Reviews

Knife Knights
1 Time Mirage

(Sub Pop)

8/10

Ishmael Butler has little to prove. One half of the peerless Shabazz Palaces, one third of Digable Planets, and collaborator, rapper, producer and remixer extraordinaire, his shadow stretches long and heavy over the alternative hip-hop landscape. Yet on ‘1 Time Mirage’, the debut LP from his Knife Knights project with Erik Blood, he continues to break new creative ground.

Like Butler’s frequent collaborator Flying Lotus, Knife Knights create a rich, fibrous world around each of the tracks on ‘1 Time Mirage’. This is an album whose air you can breathe, whose fragrant musk seeps from each detail. Its production has an insomniac energy, oddly tranquil and unsettled at the same time, each dab of reverb and tickling delay sending ripples through the fug of warped beats and sardonic rhymes. Tracks like ‘Drag Race Legend’ and ‘Bionic Chords’ lurch drunkenly, verses colliding with one another in a manner that might sound lazy were it not for the immaculate attention to detail that characterises Butler and Blood’s dense arrangements.

Although occasional moments of more conventional beauty offer respite (see the gorgeous guest vocals from Marquetta Miller and Stas THEE Boss on ‘Give You Game’ for an example), most of this record occupies an uncanny valley of near-grooves and detunes. With each listen, ‘1 Time Mirage’ entrenches itself a little more firmly in the back of my mind, yet it’s more of a spectre than an earworm. Final track ‘The President’ is the most haunting of all, sounding closer to Coil or Throbbing Gristle than it does to any other hip-hop you’re likely to hear this year. As a winding, metallic drone dribbles over a stuttering beat, a nagging verse lists the trappings of the gaudy wealth that gilds the levers of power in contemporary America. As relatively flippant lines like “I’ll make all the money, I’ll even print my own / I have my name written across the sky in chrome” rub up against the more sinister “all the dreams I’ve had of ruling the world… and owning the girls”, we’re left with a chilling, paranoiac afterglow from this oddly brilliant LP.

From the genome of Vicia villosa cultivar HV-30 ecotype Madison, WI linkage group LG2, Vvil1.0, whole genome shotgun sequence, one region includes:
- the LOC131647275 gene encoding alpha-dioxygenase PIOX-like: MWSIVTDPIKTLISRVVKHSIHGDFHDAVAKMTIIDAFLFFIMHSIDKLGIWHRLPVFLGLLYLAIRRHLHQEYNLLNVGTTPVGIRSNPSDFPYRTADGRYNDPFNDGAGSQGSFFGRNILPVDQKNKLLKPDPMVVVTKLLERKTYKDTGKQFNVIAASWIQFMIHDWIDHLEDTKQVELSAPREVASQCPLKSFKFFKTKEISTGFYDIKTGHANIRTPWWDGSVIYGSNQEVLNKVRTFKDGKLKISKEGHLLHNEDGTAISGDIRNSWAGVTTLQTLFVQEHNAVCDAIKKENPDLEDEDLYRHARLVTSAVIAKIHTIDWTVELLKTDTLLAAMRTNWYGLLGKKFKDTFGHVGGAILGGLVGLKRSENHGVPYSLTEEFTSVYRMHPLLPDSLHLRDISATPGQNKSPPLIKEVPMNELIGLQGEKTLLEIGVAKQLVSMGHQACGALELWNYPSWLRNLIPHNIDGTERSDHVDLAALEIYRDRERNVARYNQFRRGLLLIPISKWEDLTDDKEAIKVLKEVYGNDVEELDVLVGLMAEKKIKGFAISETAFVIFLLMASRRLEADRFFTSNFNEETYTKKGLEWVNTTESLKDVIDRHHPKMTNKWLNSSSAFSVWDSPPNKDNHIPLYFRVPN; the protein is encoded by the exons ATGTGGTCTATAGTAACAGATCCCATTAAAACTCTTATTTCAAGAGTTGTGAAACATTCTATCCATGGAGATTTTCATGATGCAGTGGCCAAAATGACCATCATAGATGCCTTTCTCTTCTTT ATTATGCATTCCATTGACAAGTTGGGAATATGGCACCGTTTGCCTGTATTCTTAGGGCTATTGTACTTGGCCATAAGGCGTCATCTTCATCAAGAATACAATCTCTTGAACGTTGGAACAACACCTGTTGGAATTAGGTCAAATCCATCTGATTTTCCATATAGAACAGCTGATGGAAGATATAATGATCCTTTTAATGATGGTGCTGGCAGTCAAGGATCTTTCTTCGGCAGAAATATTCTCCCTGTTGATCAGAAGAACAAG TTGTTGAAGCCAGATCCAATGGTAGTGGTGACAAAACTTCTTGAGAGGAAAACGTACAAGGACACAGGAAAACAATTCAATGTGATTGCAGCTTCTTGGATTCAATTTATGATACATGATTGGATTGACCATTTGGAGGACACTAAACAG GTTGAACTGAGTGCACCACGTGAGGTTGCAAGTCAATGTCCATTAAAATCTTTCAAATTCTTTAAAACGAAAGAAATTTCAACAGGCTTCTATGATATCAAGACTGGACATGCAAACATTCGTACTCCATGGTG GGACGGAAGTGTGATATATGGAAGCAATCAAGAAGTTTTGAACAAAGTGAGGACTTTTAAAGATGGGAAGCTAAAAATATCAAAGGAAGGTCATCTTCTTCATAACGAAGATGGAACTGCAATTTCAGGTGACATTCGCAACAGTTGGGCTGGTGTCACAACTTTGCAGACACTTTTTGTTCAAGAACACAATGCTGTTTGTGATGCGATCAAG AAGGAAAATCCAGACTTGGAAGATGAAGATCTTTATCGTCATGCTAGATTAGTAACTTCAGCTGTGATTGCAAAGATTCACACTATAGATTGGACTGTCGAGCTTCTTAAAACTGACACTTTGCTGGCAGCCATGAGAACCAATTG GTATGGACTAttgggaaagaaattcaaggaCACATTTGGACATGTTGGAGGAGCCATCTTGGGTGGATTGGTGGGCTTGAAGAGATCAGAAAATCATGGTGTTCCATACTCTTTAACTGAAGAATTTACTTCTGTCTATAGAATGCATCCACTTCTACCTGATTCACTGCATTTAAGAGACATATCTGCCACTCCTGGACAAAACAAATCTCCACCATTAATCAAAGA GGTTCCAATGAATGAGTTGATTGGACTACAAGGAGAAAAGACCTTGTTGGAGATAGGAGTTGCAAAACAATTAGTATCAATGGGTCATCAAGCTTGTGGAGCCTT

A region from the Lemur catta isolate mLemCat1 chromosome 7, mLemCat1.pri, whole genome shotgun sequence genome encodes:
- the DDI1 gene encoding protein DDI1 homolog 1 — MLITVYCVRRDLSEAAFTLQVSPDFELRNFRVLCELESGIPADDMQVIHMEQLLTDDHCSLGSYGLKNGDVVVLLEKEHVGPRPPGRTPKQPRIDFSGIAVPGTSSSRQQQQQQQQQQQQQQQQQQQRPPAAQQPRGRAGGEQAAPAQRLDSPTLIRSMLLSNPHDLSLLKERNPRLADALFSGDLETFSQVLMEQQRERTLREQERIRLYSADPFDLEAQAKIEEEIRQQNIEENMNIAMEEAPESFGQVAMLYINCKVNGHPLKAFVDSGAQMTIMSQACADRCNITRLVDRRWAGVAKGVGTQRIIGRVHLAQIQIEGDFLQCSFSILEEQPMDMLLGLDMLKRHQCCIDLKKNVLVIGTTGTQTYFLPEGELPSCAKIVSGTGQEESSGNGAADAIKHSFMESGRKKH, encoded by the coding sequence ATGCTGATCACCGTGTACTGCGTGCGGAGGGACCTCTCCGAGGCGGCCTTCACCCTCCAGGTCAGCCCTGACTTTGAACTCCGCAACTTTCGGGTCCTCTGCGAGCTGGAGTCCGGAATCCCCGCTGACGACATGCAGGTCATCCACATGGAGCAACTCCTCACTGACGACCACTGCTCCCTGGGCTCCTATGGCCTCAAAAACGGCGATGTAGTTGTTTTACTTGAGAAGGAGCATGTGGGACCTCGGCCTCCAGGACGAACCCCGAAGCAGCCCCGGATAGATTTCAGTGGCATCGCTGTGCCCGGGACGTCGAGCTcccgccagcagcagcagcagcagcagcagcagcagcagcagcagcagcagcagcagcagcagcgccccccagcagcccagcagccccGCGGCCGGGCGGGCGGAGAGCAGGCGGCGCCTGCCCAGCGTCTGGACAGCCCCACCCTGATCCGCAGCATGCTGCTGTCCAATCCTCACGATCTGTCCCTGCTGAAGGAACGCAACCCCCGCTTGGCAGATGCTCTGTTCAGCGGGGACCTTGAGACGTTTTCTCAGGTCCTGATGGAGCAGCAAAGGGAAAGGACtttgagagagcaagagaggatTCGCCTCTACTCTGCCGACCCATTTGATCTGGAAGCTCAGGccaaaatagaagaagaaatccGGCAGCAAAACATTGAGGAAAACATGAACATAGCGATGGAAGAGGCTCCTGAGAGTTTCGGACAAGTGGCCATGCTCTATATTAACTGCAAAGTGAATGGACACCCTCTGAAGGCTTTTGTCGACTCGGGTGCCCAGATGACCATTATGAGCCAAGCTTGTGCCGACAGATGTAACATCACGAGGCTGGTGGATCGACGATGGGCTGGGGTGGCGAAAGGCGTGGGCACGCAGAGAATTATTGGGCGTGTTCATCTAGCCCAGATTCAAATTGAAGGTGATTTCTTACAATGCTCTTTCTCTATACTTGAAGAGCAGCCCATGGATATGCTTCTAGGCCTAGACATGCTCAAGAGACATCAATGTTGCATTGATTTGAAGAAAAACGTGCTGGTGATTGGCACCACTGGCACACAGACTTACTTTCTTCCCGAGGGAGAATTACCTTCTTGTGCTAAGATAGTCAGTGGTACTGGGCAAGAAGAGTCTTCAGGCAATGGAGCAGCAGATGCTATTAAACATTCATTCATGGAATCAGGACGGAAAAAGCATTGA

Loud And Quiet needs your help

The COVID-19 crisis has cut off our advertising revenue stream, which is how we’ve always funded how we promoted new independent artists.

Now we must ask for your help.

If you enjoy our articles, photography and podcasts, please consider becoming a subscribing member. It works out to just £1 per week, to receive our next 6 issues, our 15-year anniversary zine, access to our digital editions, the L&Q brass pin, exclusive playlists, the L&Q bookmark and loads of other extras.